Wednesday, December 07, 2011


As you may have noticed, the Administrator resigned before I could even finish writing the previous blog. This gives us a wonderful opportunity to ask ourselves: What changed? What will change in the future?

My dad gave me some wonderful advice shortly after I started working. “Anytime you think you’ve become important at work, imagine what will change if you don’t ever show up for work again tomorrow.” So, air-traffic-control friends, what changed at the FAA today when Randy Babbitt didn’t show up for work? Gettin’ the Flick?

Now keep your thinking cap on and head on over to the Praxis Foundation. Be sure to follow the links. Yes, some will hurt your head. And some will lead back here. But it’s worth it for the clarity of thought alone.

Radio Check, Ride Report, Best Interest

”Politically, NextGen/ERAM is too big too fail. Operationally and financially they need to pull the plug, because they overpromised and didn’t build in tolerance for initial failure.

ERAM is the dead elephant in the room, and it’s about to go the way of the Advanced Automation System (AAS)”

”In order to cost-justify NextGen, they’ve cooked the books on all the future budget plans. They won’t need as many controllers. They won’t need as many VORs, ILSs, etc. They won’t need as many terminal facilities (so they’ve stopped maintaining the roofs, btw). They won’t need technicians in the field. There’s a huge disconnect between their budget plans, their political agenda, and their operational commitments. Hello, More With Less 5.0”

See what I mean? Keep history in mind. ERAM is going to drag on and on and on. You can make a dead elephant walk if you spend enough money on it. Well, at least you can drag it from room to room and make it appear like it’s walking to those that aren’t paying attention.

Don Brown
December 7, 2011


Tom Brusehaver said...

Something has to replace the Host computers, they aren't flexible enough to go forward with ICAO and other requirements. Adaptation sucks, since eache center has to be unique.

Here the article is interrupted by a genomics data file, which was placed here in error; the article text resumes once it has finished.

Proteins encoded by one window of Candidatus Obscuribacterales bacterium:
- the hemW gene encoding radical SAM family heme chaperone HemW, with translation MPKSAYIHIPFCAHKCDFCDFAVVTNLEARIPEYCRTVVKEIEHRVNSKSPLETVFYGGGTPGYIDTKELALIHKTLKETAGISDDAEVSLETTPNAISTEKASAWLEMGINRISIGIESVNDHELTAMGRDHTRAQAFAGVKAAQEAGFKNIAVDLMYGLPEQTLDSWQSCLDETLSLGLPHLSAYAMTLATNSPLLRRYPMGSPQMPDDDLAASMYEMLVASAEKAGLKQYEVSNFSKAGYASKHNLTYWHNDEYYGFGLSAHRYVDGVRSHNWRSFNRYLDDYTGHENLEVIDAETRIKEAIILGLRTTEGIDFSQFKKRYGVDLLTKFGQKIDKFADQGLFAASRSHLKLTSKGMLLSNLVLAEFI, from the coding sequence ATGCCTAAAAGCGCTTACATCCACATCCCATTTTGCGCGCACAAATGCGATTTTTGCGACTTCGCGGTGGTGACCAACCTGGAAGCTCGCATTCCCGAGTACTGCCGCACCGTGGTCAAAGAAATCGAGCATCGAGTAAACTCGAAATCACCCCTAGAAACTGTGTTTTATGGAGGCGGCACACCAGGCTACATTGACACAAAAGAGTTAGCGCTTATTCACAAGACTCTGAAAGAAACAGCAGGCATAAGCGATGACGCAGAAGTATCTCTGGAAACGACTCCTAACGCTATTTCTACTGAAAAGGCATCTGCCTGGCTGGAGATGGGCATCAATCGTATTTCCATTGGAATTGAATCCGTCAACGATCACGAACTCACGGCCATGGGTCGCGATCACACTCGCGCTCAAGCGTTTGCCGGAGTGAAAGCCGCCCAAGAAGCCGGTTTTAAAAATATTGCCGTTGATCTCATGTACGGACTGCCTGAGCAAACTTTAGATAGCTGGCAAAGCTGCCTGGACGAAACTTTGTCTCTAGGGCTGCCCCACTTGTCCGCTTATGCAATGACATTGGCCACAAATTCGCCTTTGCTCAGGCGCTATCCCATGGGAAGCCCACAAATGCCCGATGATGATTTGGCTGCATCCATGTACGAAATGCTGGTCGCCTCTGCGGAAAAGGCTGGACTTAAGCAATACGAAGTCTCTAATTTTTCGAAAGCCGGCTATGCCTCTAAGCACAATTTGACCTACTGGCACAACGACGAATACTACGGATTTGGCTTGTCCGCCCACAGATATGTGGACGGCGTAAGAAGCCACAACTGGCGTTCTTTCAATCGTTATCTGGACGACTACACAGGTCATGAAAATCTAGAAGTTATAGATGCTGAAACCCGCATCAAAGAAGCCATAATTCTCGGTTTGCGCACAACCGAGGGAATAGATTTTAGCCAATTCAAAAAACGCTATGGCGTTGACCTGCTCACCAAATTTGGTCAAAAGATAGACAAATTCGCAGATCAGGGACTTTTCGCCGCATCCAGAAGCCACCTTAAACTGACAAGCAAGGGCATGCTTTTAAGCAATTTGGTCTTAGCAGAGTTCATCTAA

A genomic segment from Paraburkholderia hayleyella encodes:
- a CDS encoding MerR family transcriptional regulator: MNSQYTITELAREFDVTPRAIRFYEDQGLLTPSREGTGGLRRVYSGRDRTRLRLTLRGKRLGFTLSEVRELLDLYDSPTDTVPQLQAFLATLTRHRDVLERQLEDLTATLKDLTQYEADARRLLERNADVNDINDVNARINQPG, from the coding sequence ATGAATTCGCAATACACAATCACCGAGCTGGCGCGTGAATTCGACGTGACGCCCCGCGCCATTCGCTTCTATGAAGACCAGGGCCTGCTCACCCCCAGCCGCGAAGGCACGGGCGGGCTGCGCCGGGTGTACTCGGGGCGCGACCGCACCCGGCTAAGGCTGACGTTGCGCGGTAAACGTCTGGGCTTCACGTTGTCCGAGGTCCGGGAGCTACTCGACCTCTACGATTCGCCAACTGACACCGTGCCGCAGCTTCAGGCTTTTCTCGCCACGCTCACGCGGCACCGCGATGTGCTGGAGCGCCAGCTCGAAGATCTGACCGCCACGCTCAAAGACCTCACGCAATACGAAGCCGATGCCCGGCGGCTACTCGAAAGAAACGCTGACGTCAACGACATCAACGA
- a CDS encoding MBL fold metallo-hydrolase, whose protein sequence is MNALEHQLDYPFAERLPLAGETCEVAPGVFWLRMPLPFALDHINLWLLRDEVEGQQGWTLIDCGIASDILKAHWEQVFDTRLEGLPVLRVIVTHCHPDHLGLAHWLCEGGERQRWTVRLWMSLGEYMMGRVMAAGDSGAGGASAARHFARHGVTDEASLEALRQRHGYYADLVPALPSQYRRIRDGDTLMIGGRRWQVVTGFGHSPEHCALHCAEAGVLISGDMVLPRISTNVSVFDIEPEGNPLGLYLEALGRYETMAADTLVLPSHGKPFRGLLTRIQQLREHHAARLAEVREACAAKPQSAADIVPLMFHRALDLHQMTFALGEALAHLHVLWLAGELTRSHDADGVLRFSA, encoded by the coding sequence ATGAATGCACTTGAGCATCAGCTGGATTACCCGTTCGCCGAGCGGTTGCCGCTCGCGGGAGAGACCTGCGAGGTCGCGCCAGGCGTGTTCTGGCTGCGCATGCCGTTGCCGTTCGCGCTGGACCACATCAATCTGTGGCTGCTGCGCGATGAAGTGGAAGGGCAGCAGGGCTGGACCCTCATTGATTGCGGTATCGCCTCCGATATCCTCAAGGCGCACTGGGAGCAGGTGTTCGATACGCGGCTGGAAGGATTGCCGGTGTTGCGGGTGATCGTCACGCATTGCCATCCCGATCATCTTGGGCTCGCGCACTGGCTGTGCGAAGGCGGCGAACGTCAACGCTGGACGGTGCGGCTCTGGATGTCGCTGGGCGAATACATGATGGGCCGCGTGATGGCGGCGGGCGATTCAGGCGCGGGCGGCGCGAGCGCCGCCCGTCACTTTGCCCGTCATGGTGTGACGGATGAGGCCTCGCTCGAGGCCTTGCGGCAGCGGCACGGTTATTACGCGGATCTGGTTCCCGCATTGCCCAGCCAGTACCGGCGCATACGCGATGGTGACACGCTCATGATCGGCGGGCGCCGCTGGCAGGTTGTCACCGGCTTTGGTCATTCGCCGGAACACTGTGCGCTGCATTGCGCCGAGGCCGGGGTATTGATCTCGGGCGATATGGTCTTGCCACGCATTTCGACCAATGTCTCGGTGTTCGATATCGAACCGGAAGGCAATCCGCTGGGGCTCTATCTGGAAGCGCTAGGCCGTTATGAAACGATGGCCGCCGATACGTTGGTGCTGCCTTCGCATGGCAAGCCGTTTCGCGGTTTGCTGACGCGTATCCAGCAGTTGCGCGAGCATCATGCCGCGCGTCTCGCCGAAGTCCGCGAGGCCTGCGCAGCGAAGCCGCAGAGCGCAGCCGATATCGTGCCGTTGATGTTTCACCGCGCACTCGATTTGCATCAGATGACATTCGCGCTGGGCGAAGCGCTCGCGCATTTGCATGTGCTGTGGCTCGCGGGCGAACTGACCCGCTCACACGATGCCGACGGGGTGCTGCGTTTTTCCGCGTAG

ERAM is a possibility, or a hybred super commonARTs would be another option.

(common arts was capable of handling 10000 airplanes in a tracon, ERAM is only required to handle 1000 in a center).

Sid said...

From Tom's comment I must have missed something. Host computers are not flexible enough to go forward with ICAO? Our center just receive a mailbox (noticed from the Tech Center) about ICAO 2012 going into the Host system since ERAM won't be ready.
"Adaptation sucks since each center is unique" Really! each center is suppose to be unique just given its geographically location. ERAM isn't a hybrid of anything. Instead of taking a working system and migrating it to a newer platform and add enhancements the FAA throws it all way. They are trying to recreate what they already have, spending nearly 3 billion dollars for no functional improvement.

Don one disagreement about ERAM being the dead elephant in the room, I mostly agree. But the FAA has left itself no way out of the box. Which I believe both Lockheed and the FAA program office had in mind all along. Provide no other path but the ERAM one. It will take ERAM 20 plus years to achieve the functionality that is built into Host today. Besides ADS-B is running 24x7 at ZHU.

Take the billions that were already wasted and start over? just can't happen, they have already lied to congress to may times.